If it is stripped or spinning, you are going to have to cut it off with a hack saw. A mini hack saw, the kind that allows the blade to protrude beyond the frame, is the best. Saw through the bolt at the base of the nut. This will keep you from damaging the toilet. Saw through both bolts and  remove the nuts and washers. Don't worry, you should have planned on replacing the tee bolts. You will be able to remove the remainder of the bolt, once the toilet is removed.

Lifting a Toilet

Toilets are an awkward thing to lift and there have been a lot of hurt backs as a result. You have a couple of options here, you can get some help, you can call a plumber or you can rent or buy a toilet jack.

Lifting a toilet by yourself is the least desirable option. Toilets have a funny center of gravity and the tend to tip when carried. The other problem is that you need to straddle the toilet to lift it, making walking with it very difficult. Not convinced? Plant your feet on either side of the toilet. You want to grasp the toilet on both sides on the rim of the base, just behind the toilet bowl and just in front of the tank.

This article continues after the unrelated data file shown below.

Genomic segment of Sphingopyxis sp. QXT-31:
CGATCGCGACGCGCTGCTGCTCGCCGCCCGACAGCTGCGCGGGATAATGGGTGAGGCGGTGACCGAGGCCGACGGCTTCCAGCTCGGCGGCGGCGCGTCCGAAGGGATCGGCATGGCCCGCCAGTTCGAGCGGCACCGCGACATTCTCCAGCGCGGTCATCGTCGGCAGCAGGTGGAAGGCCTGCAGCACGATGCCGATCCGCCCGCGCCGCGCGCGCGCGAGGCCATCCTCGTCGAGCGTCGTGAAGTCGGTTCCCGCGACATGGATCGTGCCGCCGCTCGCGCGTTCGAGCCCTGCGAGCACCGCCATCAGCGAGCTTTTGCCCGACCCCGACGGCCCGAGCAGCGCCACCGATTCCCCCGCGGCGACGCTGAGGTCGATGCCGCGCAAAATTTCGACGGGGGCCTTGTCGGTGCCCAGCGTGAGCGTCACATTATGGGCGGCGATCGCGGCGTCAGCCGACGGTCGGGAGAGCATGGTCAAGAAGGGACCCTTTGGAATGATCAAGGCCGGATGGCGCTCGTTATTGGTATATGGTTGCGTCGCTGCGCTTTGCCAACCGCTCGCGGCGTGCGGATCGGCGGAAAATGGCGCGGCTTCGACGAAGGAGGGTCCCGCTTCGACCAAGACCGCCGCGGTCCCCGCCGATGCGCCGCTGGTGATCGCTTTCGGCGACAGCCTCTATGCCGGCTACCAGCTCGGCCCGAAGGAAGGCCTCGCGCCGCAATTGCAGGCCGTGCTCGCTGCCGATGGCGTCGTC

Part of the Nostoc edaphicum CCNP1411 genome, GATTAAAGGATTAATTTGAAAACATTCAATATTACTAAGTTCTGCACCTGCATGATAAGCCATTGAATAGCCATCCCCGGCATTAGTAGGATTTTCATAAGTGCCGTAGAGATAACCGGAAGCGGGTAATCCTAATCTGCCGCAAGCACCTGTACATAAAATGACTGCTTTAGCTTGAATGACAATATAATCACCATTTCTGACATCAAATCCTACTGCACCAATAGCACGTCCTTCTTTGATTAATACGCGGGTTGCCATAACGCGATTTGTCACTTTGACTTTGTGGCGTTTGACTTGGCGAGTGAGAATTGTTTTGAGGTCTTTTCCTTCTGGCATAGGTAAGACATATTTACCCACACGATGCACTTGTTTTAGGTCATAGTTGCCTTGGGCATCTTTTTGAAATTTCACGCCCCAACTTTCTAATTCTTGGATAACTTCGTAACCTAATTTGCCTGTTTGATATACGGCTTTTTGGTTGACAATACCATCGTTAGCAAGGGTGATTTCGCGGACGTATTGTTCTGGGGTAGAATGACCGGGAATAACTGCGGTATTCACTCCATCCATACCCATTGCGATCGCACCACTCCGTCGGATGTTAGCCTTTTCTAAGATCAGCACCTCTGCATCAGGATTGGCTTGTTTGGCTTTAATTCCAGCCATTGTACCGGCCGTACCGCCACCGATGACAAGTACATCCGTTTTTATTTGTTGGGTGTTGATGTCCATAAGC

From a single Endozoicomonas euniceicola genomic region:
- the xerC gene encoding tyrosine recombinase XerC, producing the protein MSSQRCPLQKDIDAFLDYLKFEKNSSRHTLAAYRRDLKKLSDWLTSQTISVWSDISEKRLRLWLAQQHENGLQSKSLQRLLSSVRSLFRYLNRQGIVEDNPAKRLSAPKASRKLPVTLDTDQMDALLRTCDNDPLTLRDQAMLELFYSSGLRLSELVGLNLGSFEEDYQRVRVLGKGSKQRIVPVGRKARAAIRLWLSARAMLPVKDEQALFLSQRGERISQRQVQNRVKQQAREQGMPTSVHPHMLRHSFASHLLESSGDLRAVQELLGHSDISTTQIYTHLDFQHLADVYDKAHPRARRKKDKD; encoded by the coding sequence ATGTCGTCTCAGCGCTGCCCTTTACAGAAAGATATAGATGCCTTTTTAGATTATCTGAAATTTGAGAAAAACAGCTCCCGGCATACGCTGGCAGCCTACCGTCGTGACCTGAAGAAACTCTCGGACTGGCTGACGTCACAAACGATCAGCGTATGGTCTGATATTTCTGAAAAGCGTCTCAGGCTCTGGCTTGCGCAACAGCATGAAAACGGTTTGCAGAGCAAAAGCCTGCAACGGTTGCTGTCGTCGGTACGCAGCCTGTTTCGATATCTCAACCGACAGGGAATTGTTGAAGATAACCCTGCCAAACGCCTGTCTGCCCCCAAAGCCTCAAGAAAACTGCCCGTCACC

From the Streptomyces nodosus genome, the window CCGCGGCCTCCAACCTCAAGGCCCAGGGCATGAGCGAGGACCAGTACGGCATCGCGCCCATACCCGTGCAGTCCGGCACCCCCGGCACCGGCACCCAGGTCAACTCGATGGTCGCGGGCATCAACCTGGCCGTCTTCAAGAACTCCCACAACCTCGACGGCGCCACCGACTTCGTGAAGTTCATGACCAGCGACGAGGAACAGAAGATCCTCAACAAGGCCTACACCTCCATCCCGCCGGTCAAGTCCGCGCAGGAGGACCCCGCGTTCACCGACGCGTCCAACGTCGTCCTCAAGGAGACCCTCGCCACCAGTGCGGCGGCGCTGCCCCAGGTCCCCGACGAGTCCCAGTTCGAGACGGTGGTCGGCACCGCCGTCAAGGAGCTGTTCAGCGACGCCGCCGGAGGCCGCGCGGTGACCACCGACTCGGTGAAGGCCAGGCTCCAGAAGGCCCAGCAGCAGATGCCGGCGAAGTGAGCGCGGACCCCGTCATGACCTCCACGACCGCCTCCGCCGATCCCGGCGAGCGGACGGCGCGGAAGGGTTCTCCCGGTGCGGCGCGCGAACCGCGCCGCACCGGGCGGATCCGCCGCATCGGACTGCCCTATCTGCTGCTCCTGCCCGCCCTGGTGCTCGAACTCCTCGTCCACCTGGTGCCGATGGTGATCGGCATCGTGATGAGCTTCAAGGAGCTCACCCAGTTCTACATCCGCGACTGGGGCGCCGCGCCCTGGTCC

You may have to rock the toilet to break the seal. Once the seal is broken, you want to lift the toilet straight up off the bolts. Now is the tough part, how do you get it where you want it. Practiced plumbers have a sort of crab style walk that they do, you will have to try to carefully turn and step while keeping the toilet off the floor.

Lifting a toilet with someone else is similar. Position one person on each side of the toilet, and grasp it at the same location. Work the toilet free and lift straight up. Two people should be able to maneuver the toilet easier than one. Take it to the desired location and set it down.

Using a Toilet Jack to Lift a Toilet